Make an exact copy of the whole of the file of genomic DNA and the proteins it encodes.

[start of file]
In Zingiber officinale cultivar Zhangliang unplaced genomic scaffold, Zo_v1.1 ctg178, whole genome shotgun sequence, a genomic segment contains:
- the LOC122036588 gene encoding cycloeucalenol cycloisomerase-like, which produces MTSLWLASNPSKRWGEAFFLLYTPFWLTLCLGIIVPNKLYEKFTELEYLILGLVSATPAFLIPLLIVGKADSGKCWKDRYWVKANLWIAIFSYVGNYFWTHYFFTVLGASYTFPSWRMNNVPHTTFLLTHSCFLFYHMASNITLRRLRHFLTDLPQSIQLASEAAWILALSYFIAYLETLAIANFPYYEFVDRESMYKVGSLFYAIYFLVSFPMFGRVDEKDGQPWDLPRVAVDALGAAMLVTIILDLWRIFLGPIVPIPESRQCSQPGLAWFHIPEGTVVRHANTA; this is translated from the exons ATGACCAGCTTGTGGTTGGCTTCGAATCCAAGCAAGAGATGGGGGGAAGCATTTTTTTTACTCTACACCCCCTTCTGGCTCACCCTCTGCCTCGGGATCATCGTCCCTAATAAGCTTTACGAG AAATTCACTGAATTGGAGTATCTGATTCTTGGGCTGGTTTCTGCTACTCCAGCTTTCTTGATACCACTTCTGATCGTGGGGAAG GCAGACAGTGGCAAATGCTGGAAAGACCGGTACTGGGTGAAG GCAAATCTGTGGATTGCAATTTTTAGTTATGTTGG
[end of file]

In Zingiber officinale cultivar Zhangliang unplaced genomic scaffold, Zo_v1.1 ctg178, whole genome shotgun sequence, a genomic segment contains:
- the LOC122036588 gene encoding cycloeucalenol cycloisomerase-like, which produces MTSLWLASNPSKRWGEAFFLLYTPFWLTLCLGIIVPNKLYEKFTELEYLILGLVSATPAFLIPLLIVGKADSGKCWKDRYWVKANLWIAIFSYVGNYFWTHYFFTVLGASYTFPSWRMNNVPHTTFLLTHSCFLFYHMASNITLRRLRHFLTDLPQSIQLASEAAWILALSYFIAYLETLAIANFPYYEFVDRESMYKVGSLFYAIYFLVSFPMFGRVDEKDGQPWDLPRVAVDALGAAMLVTIILDLWRIFLGPIVPIPESRQCSQPGLAWFHIPEGTVVRHANTA; this is translated from the exons ATGACCAGCTTGTGGTTGGCTTCGAATCCAAGCAAGAGATGGGGGGAAGCATTTTTTTTACTCTACACCCCCTTCTGGCTCACCCTCTGCCTCGGGATCATCGTCCCTAATAAGCTTTACGAG AAATTCACTGAATTGGAGTATCTGATTCTTGGGCTGGTTTCTGCTACTCCAGCTTTCTTGATACCACTTCTGATCGTGGGGAAG GCAGACAGTGGCAAATGCTGGAAAGACCGGTACTGGGTGAAG GCAAATCTGTGGATTGCAATTTTTAGTTATGTTGG